Panera's CEO to McDonald's CEO: "Would you really eat your own kids' meals?"


#1

Originally published at: https://boingboing.net/2017/09/20/paneras-ceo-to-mcdonalds-c.html


#2

I feel like this is dangerous territory and set to backfire on them.

Besides the goofiness of the idea of eating a kids’ meal three times a day – which no fast food restaurant encourages in any way – I suspect that if you tallied up the nutritional comparisons, Panera wouldn’t really come out ahead very well. A McDonalds Happy Meal with a burger, apple slices or an orange, and low-fat milk or juice versus a Panera kid’s meal of mac & cheese, a grilled cheese sandwich, and sweetened yogurt isn’t like comparing junk food with health food.


#3

250 items? On a menu for kids? When I was a kid I could handle two, maybe three choices.


#4

My question would be whether Panera’s kid’s menu is also as affordable as the competition.


#5

Having taken my kids to both places it is a push.

the kids meal at a fast food place is around $5 or so and its $6 at panera.


#6

ugh, you have to respect the elegant redirection. Panera doesn’t have a cast of cartoon characters for kids, and they won’t be giving out cute toys, because that all would cost money and undercut their own branding. What is totally Panera brand is to look down on a restaurant that does try to provide a fun experience for kids. And as a parent you can look down on those lesser parents who can’t or won’t pay $4.29 for a PB&J or cold cut sandwich with process cheese (a Happy Meal costs between $2.49 and $3.29)


#7

To be fair, he is asking them if they are hypocrites, rather than whether or not they live up to his personal standards. They are decent questions, and if anybody disagrees they can of course answer accordingly.


#8

$6? Do you have cheaper than normal Panera? Knowing my kid, it would cost me $8 for two items (milk and salad or sandwich). Looking at their menu I don’t see how you can get any two for $6, maybe with a water.

Continuing thoughts - not direct reply:

No one goes to those places because they are healthy per se. It is cheap and fast. I swing by Wendys when possible, as I like their stuff the best. Nuggets and apple and milk isn’t great, but not horrible. I will giver her a few of my fries. Some times she gets a baked potato and apples and milk. Most of them have salads too.

While too much junk food is bad, cheap and easy has its perks for occasional nights out. Just do your kids a favor and dont make it regular.

I am probably one of the laziest parents when it comes to food, and I still try to limit her intake of total junk.


#9

With insufficient attention paid to the different number of inverted commas at each end, given that the line break on the headline was before ‘meals’, I had a WTF moment when I read: “Would you really eat your own kids”


#10

Any headlines about this story should start with “13 Years Later, Panera’s CEO…”


#11

I had a WTF moment when I read: “Would you really eat your own kids”

I’m just asking questions. Questions intended to provoke an emotional response. In answer to you query, they’re written down for me. Now, tell me only the good things you remember about your mother.


#12

I think their full name is Panera Bread, and I’m pretty sure that all modern nutritional research has shown things like bleached white flower (and other carbs) are magical health foods.

Or…maybe not.


#13

The solution to cheap and easy kids food? Mr. Robot!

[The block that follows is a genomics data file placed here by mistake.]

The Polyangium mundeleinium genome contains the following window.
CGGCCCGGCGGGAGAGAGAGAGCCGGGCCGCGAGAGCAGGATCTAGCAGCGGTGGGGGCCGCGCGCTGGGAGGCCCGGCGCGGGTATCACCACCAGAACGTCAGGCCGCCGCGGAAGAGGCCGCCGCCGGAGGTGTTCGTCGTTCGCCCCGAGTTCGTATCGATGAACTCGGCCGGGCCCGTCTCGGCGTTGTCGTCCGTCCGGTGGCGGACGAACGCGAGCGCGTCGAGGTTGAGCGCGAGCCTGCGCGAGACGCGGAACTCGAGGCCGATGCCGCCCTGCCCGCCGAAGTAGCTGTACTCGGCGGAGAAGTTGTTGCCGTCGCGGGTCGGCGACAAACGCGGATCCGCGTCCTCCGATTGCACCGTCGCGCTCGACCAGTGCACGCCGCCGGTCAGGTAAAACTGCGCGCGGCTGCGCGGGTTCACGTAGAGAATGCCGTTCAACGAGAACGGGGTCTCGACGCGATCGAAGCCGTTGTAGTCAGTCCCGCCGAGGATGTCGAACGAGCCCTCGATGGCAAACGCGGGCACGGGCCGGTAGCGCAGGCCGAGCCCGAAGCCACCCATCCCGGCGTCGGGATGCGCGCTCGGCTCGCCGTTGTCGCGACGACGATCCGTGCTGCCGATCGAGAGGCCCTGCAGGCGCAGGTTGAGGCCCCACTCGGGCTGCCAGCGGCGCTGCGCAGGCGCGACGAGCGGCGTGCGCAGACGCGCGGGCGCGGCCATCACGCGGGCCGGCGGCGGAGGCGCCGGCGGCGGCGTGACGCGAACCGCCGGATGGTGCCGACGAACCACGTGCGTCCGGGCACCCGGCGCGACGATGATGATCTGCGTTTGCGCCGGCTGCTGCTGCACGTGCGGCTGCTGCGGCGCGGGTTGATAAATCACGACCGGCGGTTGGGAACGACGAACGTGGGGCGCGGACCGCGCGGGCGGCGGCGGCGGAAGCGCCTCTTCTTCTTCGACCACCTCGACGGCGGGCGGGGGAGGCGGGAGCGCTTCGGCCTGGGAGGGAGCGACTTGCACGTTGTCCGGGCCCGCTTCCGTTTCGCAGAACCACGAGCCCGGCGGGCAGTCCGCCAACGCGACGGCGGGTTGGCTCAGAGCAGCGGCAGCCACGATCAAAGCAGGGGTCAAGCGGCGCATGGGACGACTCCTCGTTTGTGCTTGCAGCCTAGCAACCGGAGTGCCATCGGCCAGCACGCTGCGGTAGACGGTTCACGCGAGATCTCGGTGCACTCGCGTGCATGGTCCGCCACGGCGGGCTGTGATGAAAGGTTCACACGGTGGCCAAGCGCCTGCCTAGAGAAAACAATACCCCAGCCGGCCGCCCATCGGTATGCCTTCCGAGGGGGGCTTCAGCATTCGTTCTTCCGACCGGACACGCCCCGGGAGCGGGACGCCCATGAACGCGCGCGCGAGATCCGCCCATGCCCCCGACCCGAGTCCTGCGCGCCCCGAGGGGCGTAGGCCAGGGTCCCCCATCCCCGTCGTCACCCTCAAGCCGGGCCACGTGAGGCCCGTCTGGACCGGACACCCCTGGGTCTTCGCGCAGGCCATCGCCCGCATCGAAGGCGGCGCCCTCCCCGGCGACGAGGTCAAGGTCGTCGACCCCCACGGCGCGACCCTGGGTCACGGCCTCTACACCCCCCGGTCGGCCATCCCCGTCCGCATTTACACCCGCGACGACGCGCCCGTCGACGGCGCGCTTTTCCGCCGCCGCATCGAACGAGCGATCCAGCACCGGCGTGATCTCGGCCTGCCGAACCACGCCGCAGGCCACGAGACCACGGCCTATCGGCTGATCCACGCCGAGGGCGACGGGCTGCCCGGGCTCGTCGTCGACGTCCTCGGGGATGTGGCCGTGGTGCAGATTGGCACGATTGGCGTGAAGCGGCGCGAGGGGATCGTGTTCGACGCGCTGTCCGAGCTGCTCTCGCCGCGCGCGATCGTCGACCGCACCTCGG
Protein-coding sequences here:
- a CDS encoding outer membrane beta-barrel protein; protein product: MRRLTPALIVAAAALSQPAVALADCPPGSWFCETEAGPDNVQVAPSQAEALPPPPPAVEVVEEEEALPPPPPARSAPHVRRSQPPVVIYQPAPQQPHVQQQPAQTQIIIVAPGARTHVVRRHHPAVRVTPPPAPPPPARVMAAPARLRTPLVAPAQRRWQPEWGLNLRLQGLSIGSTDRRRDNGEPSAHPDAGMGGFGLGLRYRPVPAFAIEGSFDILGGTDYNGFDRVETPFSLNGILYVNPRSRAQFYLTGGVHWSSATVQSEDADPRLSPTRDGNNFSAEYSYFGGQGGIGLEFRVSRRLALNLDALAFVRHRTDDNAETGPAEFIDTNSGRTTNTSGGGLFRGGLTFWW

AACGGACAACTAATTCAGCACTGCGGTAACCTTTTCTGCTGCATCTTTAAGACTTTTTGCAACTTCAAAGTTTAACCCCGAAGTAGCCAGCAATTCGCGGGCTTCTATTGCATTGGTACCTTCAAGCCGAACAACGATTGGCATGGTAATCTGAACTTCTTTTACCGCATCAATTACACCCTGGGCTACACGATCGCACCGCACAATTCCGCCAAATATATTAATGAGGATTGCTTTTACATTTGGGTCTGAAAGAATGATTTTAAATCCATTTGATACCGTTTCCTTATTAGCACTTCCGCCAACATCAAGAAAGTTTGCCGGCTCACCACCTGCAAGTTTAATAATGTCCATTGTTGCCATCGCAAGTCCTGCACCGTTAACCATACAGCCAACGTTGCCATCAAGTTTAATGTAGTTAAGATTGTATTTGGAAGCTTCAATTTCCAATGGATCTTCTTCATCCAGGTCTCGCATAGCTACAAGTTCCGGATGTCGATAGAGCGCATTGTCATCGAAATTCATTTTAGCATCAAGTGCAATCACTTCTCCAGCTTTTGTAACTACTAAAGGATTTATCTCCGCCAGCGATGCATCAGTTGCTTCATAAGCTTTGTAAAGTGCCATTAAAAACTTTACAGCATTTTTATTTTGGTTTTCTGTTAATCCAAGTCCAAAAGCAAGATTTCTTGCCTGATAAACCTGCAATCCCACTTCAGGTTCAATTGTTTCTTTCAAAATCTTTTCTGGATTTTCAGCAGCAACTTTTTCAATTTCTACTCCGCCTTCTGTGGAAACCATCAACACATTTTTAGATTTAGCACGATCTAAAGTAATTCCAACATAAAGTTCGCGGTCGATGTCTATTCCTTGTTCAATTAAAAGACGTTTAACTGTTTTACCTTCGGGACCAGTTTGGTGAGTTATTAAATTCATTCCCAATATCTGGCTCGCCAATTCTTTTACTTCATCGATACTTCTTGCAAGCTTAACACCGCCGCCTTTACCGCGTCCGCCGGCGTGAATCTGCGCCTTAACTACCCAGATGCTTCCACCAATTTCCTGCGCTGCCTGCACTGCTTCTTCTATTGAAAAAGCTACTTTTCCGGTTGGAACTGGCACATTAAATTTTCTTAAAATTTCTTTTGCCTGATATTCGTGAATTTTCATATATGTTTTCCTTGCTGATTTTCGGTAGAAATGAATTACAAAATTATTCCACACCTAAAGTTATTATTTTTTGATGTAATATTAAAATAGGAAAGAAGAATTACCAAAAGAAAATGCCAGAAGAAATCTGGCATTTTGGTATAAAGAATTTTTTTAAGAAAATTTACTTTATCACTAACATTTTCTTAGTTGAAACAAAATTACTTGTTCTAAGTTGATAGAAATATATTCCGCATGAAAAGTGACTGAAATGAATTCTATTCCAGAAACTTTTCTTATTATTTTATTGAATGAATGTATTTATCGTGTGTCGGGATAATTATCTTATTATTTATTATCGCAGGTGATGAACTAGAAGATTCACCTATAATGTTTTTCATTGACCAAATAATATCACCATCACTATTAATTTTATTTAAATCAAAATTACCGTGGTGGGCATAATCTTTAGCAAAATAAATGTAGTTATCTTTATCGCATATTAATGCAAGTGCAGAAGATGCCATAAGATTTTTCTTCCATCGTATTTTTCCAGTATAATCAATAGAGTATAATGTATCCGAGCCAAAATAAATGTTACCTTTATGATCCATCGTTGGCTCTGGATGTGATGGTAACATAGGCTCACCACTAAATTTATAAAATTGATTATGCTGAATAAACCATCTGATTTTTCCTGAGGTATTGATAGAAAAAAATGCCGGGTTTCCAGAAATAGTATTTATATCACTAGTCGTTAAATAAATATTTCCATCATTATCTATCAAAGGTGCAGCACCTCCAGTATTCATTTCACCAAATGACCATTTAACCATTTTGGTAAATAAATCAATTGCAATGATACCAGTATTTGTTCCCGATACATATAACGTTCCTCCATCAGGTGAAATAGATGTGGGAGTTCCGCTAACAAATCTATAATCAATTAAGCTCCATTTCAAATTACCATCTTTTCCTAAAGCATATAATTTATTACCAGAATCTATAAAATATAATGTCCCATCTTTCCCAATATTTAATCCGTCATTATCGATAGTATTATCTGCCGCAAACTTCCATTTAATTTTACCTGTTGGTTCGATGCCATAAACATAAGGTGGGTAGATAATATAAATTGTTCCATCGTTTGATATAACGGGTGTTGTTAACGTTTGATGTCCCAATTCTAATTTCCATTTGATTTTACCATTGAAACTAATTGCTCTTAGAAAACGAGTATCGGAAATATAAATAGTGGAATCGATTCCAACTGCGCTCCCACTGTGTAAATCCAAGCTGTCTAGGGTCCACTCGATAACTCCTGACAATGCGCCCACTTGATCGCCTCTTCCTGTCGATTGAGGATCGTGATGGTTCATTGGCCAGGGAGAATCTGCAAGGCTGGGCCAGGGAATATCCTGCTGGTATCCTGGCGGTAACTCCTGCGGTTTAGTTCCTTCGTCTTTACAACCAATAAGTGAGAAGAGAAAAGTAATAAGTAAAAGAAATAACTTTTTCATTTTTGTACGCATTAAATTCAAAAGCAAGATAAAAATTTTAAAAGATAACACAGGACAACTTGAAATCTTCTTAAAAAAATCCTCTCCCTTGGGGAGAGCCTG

That red apartment is where Eliot lives. When my kids and I are in NYC we walk to this area and hit the dumpling places, including this one. You can often score a meal of freshly-made dumplings for about $1-2 per serving.


#14

The poor and disenfranchised can’t consider Panera as a realistic food option for their kids. PB&J is $4.29, add soup for another $4.39 and a drink for $2.09 and you’re in the hole for more than $10.


#15

“On All-Natural White Bread.”

Pretty sure that’s an oxymoron. I don’t think bread comes from the ground that way…


#16

Yeah, at age 6 I would’ve been at Panera for half an hour, trying to figure out my perfect combination of soup, sandwich, and desert.

The “250 item” thing is super misleading, actually. They get that number by saying they can sell a “kids’ portion” of any normal menu item, and then apparently include every possible variation of every menu item they have.

And to be fair, if the CEO’s argument was “hey, McDonalds has three kids’ meal options and we have 250! You’ll never get bored!”, I’d agree. But his challenge implies that every other fast food place is selling deeply unhealthy food that no human would want to eat for 7 days in a row or terrible things might happen (kind of like the premise of Super Size Me).

Nooooo way. You’ll probably pay double, easily.


#17

Why that whole movie is based on bad science.

He states in the first 15 minutes he doubled his caloric intake for the film. If he had doubled his caloric intake of homemade foods he would have had nearly the same issues. (Besides maybe the increased salt intake depending on how he cooks).


#18

oh yeah, that wasn’t meant to be an endorsement of the movie, just a comment on how this “fresh, bold” advertising gimmick is pretty tired already…


#19

Well, first off water…yes. I do not let them get sugary drinks often, and we are not a big milk drinking household. Water or Alcohol are the preferred drink choices in the house.

Honestly my 3 are older now and all of them tend to get an adult type meal anyway at places such as this. My daughter (16) likes the signature Mac n Cheese meal. Its $5.19. Bread and piece of fruit which she doesn’t eat. Not saying it can’t be more than $6, just an average.


#20

“Would you really eat your own kids’ meals?”

The Frankenstein of fast food is Chicken McNuggets.

Super Size Me